It seems most new battery innovations emerge from academia rather than commercial R&D. Researchers at MIT (led by Professor Donald Sadoway) have been working on a liquid battery system that could enable renewable energy sources to compete with conventional power plants. The research has been funded to the tune of $15m by the likes of Bill Gates, energy giant Total, the US Department of Energy’s Advanced Research Projects Agency and Khosla Ventures (run by Sun Microsystems co-founder Vinod Khosla).
The latest iteration involves a lithium/antimony/lead liquid metal battery comprising a liquid lithium negative electrode, a molten salt electrolyte, and a liquid antimony/lead alloy positive electrode, which self-segregate by density into three distinct layers owing to the immiscibility of the contiguous salt and metal phases. The difference in composition between the two liquid metals gives rise to a voltage. The music to our ears in all this is the use of Antimony, and seemingly in quantity.
The MIT battery design substitutes different metals (mainly lead and lithium) for the molten layers used in a battery previously developed by the team that had a strong Magnesium component. Here is a schematic of how the previous combination worked.
Their latest formula replaces the Magnesium with lithium and allows the battery to work at a temperature more than 200 degrees Celsius lower than the previous formulation. The all-liquid construction confers the advantages of higher current density, longer cycle life and simpler manufacturing of large-scale storage systems (because no membranes or separators are involved) relative to those of conventional batteries.
The researchers found that while antimony could produce a high operating voltage, and lead gave a low melting point, a mixture of the two combined both advantages. In addition to the lower operating temperature, which should simplify the battery’s design and extend its working life, the new formulation will be less expensive to make. However when they make that comment it leaves me wondering whether they are factoring in how much antimony, which has a delicate supply/demand balance might rise if suddenly a new application that absorbs more metal starts to get traction.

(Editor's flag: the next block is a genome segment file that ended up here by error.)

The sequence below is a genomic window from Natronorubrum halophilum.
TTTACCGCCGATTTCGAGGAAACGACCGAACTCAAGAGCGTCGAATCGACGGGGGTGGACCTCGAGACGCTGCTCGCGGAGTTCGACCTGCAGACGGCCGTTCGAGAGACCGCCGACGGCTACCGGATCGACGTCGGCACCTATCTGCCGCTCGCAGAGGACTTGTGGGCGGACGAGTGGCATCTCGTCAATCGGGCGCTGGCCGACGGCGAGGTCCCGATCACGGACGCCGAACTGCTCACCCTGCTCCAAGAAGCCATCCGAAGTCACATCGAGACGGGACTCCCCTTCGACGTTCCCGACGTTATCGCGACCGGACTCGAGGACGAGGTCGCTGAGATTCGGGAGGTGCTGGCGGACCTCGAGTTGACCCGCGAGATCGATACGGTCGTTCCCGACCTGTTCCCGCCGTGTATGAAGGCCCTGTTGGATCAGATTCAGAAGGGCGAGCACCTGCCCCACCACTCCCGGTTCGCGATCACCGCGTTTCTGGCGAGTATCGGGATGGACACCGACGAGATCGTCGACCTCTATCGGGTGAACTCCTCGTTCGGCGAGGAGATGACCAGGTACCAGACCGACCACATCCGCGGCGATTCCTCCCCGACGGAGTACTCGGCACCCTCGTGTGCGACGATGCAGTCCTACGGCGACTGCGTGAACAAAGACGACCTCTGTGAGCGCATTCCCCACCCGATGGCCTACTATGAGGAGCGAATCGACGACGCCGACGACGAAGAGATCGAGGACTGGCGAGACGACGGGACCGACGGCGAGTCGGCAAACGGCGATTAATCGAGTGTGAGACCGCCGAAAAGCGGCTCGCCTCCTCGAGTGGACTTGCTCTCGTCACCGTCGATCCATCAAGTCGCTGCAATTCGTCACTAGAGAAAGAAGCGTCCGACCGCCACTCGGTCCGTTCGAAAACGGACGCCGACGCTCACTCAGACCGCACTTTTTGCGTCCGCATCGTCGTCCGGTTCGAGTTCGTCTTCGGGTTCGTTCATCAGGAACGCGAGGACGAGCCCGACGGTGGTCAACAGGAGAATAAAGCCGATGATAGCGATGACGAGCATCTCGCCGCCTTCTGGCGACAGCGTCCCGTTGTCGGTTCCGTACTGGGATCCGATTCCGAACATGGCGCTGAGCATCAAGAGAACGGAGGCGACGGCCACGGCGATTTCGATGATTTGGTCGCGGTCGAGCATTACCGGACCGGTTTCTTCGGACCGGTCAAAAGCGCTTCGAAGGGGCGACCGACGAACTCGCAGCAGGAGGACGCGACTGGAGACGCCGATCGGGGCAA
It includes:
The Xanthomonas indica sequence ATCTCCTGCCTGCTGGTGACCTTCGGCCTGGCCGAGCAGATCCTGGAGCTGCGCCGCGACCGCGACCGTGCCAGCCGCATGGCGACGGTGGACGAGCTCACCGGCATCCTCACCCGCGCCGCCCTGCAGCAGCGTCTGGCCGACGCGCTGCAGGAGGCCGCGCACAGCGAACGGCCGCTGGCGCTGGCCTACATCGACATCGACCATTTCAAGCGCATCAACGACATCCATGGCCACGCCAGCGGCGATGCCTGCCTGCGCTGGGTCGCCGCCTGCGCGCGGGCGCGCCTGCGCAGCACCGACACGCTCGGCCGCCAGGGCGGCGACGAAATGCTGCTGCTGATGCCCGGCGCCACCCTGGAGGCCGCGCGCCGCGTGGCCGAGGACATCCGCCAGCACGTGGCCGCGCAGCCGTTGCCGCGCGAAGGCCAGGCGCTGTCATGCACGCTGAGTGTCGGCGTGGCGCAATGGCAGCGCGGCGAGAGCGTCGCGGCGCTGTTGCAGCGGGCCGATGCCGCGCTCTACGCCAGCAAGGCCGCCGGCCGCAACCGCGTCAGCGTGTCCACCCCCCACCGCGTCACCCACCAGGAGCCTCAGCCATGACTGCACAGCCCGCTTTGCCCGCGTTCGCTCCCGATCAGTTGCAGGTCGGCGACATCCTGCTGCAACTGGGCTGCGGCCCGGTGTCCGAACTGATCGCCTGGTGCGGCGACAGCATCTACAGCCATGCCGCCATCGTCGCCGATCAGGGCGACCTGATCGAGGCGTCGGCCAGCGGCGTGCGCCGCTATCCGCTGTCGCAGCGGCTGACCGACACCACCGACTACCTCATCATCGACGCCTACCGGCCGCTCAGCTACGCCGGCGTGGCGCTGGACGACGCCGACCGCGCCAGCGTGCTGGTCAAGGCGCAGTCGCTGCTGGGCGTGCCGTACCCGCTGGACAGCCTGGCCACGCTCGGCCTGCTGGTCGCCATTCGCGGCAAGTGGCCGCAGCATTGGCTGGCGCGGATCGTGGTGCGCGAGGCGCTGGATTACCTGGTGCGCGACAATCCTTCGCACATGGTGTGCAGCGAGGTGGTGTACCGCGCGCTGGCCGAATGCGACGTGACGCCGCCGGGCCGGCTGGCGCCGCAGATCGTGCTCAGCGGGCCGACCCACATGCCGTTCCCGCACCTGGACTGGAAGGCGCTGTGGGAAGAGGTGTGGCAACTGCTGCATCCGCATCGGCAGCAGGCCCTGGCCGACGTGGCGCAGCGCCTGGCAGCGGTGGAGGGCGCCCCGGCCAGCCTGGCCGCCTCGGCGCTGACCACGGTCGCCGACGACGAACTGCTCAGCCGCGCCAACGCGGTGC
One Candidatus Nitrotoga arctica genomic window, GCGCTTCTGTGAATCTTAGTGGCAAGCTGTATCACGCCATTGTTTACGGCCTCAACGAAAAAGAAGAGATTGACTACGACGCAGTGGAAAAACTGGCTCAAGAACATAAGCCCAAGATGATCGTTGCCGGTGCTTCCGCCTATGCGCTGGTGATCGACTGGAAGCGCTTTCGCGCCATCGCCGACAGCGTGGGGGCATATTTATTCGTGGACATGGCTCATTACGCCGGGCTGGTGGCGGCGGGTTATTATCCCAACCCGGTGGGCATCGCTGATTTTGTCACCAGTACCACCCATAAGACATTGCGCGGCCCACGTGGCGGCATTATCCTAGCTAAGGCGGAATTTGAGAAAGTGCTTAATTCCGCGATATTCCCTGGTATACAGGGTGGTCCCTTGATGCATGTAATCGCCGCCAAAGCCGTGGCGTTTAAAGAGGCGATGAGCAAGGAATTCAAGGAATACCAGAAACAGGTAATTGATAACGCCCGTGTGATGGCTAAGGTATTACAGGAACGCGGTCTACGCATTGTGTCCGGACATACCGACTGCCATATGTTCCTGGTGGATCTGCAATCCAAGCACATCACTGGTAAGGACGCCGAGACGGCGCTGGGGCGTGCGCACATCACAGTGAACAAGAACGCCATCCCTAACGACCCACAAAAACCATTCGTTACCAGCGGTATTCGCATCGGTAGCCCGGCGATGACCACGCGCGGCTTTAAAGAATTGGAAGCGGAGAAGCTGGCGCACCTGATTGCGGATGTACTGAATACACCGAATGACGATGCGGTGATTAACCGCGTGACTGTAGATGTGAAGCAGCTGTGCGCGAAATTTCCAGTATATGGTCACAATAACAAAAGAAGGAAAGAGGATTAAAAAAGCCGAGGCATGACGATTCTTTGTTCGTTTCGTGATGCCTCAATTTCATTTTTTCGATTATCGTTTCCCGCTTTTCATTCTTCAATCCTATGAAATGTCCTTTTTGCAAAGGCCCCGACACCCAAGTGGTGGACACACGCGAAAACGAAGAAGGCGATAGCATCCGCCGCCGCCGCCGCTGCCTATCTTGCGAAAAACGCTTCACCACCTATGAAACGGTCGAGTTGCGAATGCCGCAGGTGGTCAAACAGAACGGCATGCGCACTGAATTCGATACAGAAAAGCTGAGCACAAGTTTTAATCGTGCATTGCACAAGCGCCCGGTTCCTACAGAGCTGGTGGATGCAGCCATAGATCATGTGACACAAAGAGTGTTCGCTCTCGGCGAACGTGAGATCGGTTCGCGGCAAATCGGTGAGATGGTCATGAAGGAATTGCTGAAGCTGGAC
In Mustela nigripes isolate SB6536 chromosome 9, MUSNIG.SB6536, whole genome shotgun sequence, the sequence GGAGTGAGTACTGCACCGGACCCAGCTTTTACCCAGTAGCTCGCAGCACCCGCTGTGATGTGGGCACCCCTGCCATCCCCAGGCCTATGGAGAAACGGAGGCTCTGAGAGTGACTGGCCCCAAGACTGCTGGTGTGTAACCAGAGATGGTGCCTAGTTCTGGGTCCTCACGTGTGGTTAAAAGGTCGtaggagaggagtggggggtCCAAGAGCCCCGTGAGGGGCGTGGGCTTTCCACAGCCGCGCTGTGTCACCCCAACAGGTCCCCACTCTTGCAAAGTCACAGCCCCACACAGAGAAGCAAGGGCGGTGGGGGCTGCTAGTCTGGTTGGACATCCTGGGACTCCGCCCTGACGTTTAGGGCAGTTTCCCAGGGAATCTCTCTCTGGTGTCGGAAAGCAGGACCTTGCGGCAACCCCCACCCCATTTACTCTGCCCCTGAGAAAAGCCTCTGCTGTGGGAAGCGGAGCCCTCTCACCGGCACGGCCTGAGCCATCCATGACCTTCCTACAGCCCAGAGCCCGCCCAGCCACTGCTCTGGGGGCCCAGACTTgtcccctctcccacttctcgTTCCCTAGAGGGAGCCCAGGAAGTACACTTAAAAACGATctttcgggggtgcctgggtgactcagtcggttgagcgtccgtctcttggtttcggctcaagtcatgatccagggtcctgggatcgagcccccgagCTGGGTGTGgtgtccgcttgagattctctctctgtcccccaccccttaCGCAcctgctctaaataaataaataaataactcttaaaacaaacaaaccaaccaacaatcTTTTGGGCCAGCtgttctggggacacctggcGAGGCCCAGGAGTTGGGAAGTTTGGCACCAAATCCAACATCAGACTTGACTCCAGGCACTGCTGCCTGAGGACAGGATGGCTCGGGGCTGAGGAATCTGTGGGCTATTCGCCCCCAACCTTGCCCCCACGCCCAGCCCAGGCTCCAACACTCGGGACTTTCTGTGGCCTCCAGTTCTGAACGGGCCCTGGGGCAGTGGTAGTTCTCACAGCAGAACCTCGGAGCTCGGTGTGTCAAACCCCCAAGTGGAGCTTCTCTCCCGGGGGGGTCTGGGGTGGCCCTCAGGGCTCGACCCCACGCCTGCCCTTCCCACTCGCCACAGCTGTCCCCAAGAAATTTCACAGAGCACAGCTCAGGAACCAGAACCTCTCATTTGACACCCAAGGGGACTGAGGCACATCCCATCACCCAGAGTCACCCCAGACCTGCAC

Reports of the extensive testing indicate that even after 10 years of daily charging and discharging, the system should retain about 85% of its initial efficiency. This would be a major attraction for electric utilities, who have been largely watchers, rather than initiators, in new battery technologies. The MIT team has speculated that it may be possible to build giant batteries using 50-100 fewer individual cells this way, than would be possible with a conventional battery array, reducing cost and complexity.
Antimony – Let the Benefits Flow
I am well known as an unalloyed (pardon the pun) fan of Antimony but it must be admitted that while in a critical supply situation (which puts it near the top of most strategic metals rankings) the applications for Antimony are scarcely “high-tech” in the way Rare Earths are. The main traditional use was as a hardening alloy with lead in bullets and ammunition and in lead batteries. The newer innovation was as a fire retardant, but there has been scarcely any new application of note for several decades.
The liquid metal battery therefore finds new uses for two of our favorite metals, antimony and lithium.
I suppose that technically pumped energy is just one gigantic “liquid battery” but that is obviously not what the scientists are proposing here. If Liquid Metal Batteries become the killer application in grid-linked storage (or non-grid linked) then it adds further feathers to the cap of lithium, adds a bit of spice to the eternally balanced and unpromising lead scene and potentially lights a fire under Antimony demand and pricing.
Christopher Ecclestone is the EU Editor for InvestorIntel and is a Principal and mining strategist at Hallgarten & Company in London. Prior to founding Hallgarten ... <Read more about Christopher Ecclestone>